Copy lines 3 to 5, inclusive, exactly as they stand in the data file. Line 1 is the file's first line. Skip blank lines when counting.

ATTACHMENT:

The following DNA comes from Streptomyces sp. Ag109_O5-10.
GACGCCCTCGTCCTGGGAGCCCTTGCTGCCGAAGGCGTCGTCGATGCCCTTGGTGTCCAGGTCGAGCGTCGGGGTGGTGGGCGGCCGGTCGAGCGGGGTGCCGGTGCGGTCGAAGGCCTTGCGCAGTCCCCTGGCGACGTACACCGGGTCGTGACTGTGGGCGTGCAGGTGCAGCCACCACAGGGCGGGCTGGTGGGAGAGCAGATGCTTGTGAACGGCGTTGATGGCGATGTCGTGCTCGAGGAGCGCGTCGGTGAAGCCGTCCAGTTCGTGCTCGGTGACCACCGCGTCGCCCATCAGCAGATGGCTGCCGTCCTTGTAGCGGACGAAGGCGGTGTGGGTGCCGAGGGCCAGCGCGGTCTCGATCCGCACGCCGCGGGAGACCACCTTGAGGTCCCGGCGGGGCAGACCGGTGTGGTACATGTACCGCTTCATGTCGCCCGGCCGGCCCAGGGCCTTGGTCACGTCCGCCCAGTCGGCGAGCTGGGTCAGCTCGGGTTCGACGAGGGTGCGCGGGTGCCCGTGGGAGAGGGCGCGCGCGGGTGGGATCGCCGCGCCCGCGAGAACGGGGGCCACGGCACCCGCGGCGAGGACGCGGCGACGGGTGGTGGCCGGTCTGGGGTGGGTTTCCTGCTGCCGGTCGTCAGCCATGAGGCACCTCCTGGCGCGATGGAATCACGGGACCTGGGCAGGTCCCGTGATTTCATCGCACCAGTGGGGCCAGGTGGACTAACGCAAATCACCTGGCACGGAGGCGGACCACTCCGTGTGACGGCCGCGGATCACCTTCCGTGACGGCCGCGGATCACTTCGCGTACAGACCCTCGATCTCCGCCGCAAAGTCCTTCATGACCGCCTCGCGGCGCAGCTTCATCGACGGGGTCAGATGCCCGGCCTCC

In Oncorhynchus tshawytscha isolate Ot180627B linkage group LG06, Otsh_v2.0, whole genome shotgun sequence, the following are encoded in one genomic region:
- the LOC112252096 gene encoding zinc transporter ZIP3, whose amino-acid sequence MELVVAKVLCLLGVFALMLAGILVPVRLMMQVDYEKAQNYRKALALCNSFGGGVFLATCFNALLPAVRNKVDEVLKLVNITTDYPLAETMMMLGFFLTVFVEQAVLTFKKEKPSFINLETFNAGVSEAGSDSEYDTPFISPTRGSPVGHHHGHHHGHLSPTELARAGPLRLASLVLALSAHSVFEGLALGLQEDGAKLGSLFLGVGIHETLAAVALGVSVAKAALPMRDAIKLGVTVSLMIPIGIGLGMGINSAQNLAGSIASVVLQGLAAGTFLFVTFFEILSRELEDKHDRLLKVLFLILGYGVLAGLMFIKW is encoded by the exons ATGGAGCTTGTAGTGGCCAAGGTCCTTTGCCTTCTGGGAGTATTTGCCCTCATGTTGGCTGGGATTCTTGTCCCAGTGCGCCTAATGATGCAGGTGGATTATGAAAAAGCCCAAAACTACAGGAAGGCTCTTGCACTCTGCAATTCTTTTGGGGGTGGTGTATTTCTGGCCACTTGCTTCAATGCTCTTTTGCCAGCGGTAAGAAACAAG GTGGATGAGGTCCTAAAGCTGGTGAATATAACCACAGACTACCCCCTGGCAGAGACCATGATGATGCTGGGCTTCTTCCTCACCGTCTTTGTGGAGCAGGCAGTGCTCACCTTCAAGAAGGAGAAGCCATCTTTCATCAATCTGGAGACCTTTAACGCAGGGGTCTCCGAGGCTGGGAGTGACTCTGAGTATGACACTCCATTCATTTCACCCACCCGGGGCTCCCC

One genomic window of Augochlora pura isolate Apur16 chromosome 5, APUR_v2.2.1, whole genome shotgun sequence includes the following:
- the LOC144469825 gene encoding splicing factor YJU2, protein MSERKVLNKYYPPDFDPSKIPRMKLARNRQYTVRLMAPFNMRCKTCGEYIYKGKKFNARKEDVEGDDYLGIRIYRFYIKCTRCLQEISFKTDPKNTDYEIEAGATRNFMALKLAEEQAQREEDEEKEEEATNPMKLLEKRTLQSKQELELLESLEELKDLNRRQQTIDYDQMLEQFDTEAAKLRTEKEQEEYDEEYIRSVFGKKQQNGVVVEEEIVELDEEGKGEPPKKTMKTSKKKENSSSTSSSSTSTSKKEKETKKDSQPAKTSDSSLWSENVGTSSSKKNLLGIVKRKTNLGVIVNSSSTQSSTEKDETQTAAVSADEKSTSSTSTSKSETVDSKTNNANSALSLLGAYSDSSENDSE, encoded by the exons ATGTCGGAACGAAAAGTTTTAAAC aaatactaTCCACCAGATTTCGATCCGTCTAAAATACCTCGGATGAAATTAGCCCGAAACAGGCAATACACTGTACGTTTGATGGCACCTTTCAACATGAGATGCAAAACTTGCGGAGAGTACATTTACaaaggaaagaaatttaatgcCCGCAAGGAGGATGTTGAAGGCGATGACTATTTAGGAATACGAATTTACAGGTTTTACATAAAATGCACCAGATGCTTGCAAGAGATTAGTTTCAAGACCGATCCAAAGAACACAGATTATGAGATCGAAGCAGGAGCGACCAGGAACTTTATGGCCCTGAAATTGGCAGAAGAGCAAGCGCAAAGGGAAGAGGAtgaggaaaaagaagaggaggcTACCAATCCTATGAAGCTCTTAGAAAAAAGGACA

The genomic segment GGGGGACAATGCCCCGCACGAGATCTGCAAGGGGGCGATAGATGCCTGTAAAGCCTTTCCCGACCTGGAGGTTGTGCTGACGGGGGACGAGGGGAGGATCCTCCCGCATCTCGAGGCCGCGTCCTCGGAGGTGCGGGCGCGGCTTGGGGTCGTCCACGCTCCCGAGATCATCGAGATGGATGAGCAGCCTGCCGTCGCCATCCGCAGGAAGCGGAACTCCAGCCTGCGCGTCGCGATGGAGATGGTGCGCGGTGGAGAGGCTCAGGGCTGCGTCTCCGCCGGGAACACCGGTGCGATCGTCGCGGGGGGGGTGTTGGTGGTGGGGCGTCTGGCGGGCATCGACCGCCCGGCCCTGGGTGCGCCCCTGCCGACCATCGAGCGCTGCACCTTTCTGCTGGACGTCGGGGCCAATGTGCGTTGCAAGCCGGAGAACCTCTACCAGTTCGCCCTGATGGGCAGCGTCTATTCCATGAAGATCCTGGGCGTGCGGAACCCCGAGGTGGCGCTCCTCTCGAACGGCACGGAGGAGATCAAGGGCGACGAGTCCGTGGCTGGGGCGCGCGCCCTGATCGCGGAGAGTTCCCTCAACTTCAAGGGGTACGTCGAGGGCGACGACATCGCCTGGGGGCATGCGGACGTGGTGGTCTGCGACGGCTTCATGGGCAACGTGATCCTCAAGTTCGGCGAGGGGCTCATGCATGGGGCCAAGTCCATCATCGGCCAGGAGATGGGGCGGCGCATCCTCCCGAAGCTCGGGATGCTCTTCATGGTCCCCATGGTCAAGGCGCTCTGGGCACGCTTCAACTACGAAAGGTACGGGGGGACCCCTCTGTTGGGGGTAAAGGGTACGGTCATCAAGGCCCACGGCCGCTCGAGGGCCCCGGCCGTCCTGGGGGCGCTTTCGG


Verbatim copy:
In Oncorhynchus tshawytscha isolate Ot180627B linkage group LG06, Otsh_v2.0, whole genome shotgun sequence, the following are encoded in one genomic region:
- the LOC112252096 gene encoding zinc transporter ZIP3, whose amino-acid sequence MELVVAKVLCLLGVFALMLAGILVPVRLMMQVDYEKAQNYRKALALCNSFGGGVFLATCFNALLPAVRNKVDEVLKLVNITTDYPLAETMMMLGFFLTVFVEQAVLTFKKEKPSFINLETFNAGVSEAGSDSEYDTPFISPTRGSPVGHHHGHHHGHLSPTELARAGPLRLASLVLALSAHSVFEGLALGLQEDGAKLGSLFLGVGIHETLAAVALGVSVAKAALPMRDAIKLGVTVSLMIPIGIGLGMGINSAQNLAGSIASVVLQGLAAGTFLFVTFFEILSRELEDKHDRLLKVLFLILGYGVLAGLMFIKW is encoded by the exons ATGGAGCTTGTAGTGGCCAAGGTCCTTTGCCTTCTGGGAGTATTTGCCCTCATGTTGGCTGGGATTCTTGTCCCAGTGCGCCTAATGATGCAGGTGGATTATGAAAAAGCCCAAAACTACAGGAAGGCTCTTGCACTCTGCAATTCTTTTGGGGGTGGTGTATTTCTGGCCACTTGCTTCAATGCTCTTTTGCCAGCGGTAAGAAACAAG GTGGATGAGGTCCTAAAGCTGGTGAATATAACCACAGACTACCCCCTGGCAGAGACCATGATGATGCTGGGCTTCTTCCTCACCGTCTTTGTGGAGCAGGCAGTGCTCACCTTCAAGAAGGAGAAGCCATCTTTCATCAATCTGGAGACCTTTAACGCAGGGGTCTCCGAGGCTGGGAGTGACTCTGAGTATGACACTCCATTCATTTCACCCACCCGGGGCTCCCC

One genomic window of Augochlora pura isolate Apur16 chromosome 5, APUR_v2.2.1, whole genome shotgun sequence includes the following: